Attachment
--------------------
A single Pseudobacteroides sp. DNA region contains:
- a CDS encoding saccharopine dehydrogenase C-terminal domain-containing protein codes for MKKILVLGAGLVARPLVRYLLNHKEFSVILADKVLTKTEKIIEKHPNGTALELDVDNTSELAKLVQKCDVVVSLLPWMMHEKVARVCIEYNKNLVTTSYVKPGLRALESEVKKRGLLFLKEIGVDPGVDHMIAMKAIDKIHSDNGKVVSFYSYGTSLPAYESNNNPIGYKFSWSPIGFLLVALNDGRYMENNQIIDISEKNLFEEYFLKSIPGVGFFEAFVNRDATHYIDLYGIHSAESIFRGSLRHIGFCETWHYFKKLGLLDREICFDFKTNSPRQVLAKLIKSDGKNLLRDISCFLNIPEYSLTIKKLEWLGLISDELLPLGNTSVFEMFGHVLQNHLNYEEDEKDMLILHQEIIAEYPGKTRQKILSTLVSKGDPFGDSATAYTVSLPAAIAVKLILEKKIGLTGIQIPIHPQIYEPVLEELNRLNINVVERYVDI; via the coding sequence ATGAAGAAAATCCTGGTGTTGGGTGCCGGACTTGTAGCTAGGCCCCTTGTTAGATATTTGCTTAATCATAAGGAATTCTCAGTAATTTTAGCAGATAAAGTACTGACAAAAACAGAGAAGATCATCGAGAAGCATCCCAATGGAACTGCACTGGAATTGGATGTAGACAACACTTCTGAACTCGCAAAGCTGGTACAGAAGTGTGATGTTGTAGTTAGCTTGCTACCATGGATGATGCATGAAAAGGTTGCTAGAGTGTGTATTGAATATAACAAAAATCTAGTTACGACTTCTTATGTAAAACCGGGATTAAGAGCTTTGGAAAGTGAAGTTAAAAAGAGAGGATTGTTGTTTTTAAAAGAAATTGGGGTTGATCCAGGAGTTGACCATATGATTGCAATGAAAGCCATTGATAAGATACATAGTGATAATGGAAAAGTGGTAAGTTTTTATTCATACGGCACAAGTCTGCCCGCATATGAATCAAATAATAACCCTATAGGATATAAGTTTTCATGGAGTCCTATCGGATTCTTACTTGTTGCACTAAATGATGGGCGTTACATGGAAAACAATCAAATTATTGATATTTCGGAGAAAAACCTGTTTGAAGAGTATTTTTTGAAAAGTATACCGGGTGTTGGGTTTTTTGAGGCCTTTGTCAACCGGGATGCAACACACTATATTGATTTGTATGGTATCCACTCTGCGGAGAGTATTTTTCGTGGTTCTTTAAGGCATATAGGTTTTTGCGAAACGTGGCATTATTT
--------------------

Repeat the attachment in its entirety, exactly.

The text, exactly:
A single Pseudobacteroides sp. DNA region contains:
- a CDS encoding saccharopine dehydrogenase C-terminal domain-containing protein codes for MKKILVLGAGLVARPLVRYLLNHKEFSVILADKVLTKTEKIIEKHPNGTALELDVDNTSELAKLVQKCDVVVSLLPWMMHEKVARVCIEYNKNLVTTSYVKPGLRALESEVKKRGLLFLKEIGVDPGVDHMIAMKAIDKIHSDNGKVVSFYSYGTSLPAYESNNNPIGYKFSWSPIGFLLVALNDGRYMENNQIIDISEKNLFEEYFLKSIPGVGFFEAFVNRDATHYIDLYGIHSAESIFRGSLRHIGFCETWHYFKKLGLLDREICFDFKTNSPRQVLAKLIKSDGKNLLRDISCFLNIPEYSLTIKKLEWLGLISDELLPLGNTSVFEMFGHVLQNHLNYEEDEKDMLILHQEIIAEYPGKTRQKILSTLVSKGDPFGDSATAYTVSLPAAIAVKLILEKKIGLTGIQIPIHPQIYEPVLEELNRLNINVVERYVDI; via the coding sequence ATGAAGAAAATCCTGGTGTTGGGTGCCGGACTTGTAGCTAGGCCCCTTGTTAGATATTTGCTTAATCATAAGGAATTCTCAGTAATTTTAGCAGATAAAGTACTGACAAAAACAGAGAAGATCATCGAGAAGCATCCCAATGGAACTGCACTGGAATTGGATGTAGACAACACTTCTGAACTCGCAAAGCTGGTACAGAAGTGTGATGTTGTAGTTAGCTTGCTACCATGGATGATGCATGAAAAGGTTGCTAGAGTGTGTATTGAATATAACAAAAATCTAGTTACGACTTCTTATGTAAAACCGGGATTAAGAGCTTTGGAAAGTGAAGTTAAAAAGAGAGGATTGTTGTTTTTAAAAGAAATTGGGGTTGATCCAGGAGTTGACCATATGATTGCAATGAAAGCCATTGATAAGATACATAGTGATAATGGAAAAGTGGTAAGTTTTTATTCATACGGCACAAGTCTGCCCGCATATGAATCAAATAATAACCCTATAGGATATAAGTTTTCATGGAGTCCTATCGGATTCTTACTTGTTGCACTAAATGATGGGCGTTACATGGAAAACAATCAAATTATTGATATTTCGGAGAAAAACCTGTTTGAAGAGTATTTTTTGAAAAGTATACCGGGTGTTGGGTTTTTTGAGGCCTTTGTCAACCGGGATGCAACACACTATATTGATTTGTATGGTATCCACTCTGCGGAGAGTATTTTTCGTGGTTCTTTAAGGCATATAGGTTTTTGCGAAACGTGGCATTATTT